U.S. Pat. No. 3,519,453, Morris et al, mechanically delaminate booklets of a coarse kaolin and calcine to metakaolin conditions in an effort to obtain low abrasion; GE brightness was below 90%. Slepetys et al, U.S. Pat. No. 5,393,340, commonly assigned, severely grind booklets in a coarse kaolin fraction so as to obtain a ground material, the particles of which are substantially all finer than 1 micron as a result of grinding. Patentees then calcine to metakaolin to obtain ultralow Einlehner abrasion; brightness was about 90%. Thus, ultrahigh brightness calcined kaolin, 95-96% and above, has been reported as has calcined kaolins characterized by low abrasion (by various methods including the now obsolete Valley method), high opacification or combinations thereof. Prior to this invention, however, brightness values above 95% have been achieved only by processing fractionated soft kaolin crude by steps that resulted in economically unattractive yields and do not inherently provide calcined kaolin pigments that also possess sufficiently high light scatter for paper use combined with the extremely low abrasion values now demanded by the paper industry. On the other hand, high yields have obtained when using hard crudes but 96% brightness products were not produced. Grinding and/or delamination prior to calcination have been advocated with kaolin but not in a process that results in pigments brighter than 95% at high yields, for example a recovery in excess of 45%, based on the weight of particles finer than 1 micron in the crude.
We have invented a simple method for processing kaolin clay that results in a calcined pigment having both low abrasion, ultrahigh GE brightness (at least 95.0%, preferably at least 95.5%, most preferably at least 96.0%), and high light scatter, using a novel combination of steps that results in remarkably high yields of the calcined product.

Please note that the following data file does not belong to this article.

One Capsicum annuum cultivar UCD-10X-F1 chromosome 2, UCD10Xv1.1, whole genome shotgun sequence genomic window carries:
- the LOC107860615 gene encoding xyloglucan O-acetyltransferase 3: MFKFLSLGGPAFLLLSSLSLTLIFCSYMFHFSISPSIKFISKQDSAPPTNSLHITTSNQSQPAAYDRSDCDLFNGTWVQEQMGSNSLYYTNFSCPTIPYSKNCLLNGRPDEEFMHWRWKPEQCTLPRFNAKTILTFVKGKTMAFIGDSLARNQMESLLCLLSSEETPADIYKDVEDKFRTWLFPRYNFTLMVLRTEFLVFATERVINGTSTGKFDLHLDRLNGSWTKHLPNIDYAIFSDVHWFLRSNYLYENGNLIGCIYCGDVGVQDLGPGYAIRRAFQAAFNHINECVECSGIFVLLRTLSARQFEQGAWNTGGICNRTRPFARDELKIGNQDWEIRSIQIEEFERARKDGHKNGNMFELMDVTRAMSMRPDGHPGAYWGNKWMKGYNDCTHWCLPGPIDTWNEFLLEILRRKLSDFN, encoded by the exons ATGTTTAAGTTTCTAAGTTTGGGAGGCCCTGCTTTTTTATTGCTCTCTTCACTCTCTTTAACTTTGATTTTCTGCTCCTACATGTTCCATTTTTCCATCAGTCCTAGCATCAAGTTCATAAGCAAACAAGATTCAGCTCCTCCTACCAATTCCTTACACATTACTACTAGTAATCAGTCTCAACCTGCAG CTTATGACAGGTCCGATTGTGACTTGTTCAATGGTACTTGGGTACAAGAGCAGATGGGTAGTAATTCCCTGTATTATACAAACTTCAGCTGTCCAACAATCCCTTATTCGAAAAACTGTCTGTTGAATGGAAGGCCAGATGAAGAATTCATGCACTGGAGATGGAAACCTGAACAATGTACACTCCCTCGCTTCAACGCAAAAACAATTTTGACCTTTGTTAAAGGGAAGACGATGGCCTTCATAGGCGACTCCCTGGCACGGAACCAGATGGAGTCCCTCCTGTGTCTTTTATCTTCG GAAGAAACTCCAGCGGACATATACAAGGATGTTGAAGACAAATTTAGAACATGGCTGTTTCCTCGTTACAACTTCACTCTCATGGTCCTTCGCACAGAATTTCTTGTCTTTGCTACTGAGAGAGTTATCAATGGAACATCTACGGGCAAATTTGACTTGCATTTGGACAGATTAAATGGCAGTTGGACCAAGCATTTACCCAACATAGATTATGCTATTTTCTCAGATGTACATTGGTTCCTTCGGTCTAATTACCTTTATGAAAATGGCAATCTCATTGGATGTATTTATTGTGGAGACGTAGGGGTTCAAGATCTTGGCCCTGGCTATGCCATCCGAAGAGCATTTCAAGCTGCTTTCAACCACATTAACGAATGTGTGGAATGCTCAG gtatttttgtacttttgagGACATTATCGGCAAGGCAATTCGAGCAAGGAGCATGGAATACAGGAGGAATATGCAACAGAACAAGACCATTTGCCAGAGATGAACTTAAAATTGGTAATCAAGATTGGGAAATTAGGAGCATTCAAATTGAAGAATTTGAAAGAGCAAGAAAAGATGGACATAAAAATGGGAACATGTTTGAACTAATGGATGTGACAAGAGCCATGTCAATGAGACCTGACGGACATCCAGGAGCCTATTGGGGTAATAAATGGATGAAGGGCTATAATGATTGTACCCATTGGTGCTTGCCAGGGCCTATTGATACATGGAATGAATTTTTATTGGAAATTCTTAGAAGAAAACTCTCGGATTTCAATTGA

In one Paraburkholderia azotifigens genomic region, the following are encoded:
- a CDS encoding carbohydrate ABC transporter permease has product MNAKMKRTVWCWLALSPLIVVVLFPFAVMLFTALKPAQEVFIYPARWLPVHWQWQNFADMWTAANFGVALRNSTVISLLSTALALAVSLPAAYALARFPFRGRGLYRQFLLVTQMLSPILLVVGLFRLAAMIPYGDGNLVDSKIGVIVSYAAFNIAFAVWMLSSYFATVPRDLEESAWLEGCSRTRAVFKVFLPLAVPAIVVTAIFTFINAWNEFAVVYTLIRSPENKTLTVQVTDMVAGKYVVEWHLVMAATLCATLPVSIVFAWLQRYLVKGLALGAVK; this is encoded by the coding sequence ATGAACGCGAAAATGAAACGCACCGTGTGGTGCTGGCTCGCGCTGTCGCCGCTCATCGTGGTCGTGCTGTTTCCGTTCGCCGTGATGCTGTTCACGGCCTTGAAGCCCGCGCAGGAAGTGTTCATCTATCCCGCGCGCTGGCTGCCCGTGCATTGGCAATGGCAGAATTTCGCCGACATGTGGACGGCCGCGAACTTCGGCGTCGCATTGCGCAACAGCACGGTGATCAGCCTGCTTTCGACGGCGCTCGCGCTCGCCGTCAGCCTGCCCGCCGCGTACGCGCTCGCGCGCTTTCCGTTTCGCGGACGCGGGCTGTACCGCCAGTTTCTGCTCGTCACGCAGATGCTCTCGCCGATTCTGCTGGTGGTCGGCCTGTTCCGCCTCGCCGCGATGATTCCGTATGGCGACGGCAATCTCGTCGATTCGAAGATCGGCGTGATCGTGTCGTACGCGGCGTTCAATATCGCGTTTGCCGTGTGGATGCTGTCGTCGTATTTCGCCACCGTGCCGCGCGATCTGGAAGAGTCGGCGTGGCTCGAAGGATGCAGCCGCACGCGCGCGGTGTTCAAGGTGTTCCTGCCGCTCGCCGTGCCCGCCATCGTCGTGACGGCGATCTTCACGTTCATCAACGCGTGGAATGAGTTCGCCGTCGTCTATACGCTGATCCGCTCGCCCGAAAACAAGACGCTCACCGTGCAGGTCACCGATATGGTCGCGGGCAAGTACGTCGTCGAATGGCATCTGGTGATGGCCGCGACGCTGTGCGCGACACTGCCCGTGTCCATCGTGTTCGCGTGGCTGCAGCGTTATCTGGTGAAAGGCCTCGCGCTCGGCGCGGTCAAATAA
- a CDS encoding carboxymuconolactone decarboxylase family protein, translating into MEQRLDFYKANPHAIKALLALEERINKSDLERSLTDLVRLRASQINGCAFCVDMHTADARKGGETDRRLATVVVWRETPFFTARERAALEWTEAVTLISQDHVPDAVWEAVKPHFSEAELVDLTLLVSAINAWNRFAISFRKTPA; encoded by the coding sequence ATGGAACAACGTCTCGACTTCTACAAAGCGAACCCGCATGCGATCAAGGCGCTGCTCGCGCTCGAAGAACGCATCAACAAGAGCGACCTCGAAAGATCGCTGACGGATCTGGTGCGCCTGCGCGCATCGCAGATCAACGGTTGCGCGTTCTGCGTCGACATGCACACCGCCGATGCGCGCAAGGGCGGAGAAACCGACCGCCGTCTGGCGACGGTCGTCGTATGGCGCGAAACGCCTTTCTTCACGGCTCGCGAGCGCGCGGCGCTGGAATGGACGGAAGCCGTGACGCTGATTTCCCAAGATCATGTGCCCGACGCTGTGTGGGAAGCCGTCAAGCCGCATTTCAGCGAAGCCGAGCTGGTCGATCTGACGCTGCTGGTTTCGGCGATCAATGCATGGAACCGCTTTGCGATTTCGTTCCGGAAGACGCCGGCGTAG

Our method features the selection of a degritted soft kaolin crude that contains from about 50 to 60% by weight of particles finer than 2 microns or, preferably, a fraction of degritted soft kaolin crude that is from about 60 to 85% by weight finer than 2 microns, the crude or crude fraction possessing the following combination of properties: iron content (as Fe2 O3) below 0.80%, preferably below 0.60 wt. %, and most preferably below 0.45 wt. %, and TiO2 below about 1.80 wt. %, preferably below 0.75 wt. % and most preferably below about 0.50 wt. %. The minus 2 micron component of the degritted material contains less than a total of 2.0% preferably, less than 1.0%, and most preferably less than 1.0% of any of the following impurities: mica, quartz, cristobalite (or other forms of silica), or smectite (montmorillonite) minerals; less than about 1% by weight of the selected degritted crude or crude fraction is composed of particles larger than 325 mesh (U.S. Sieve).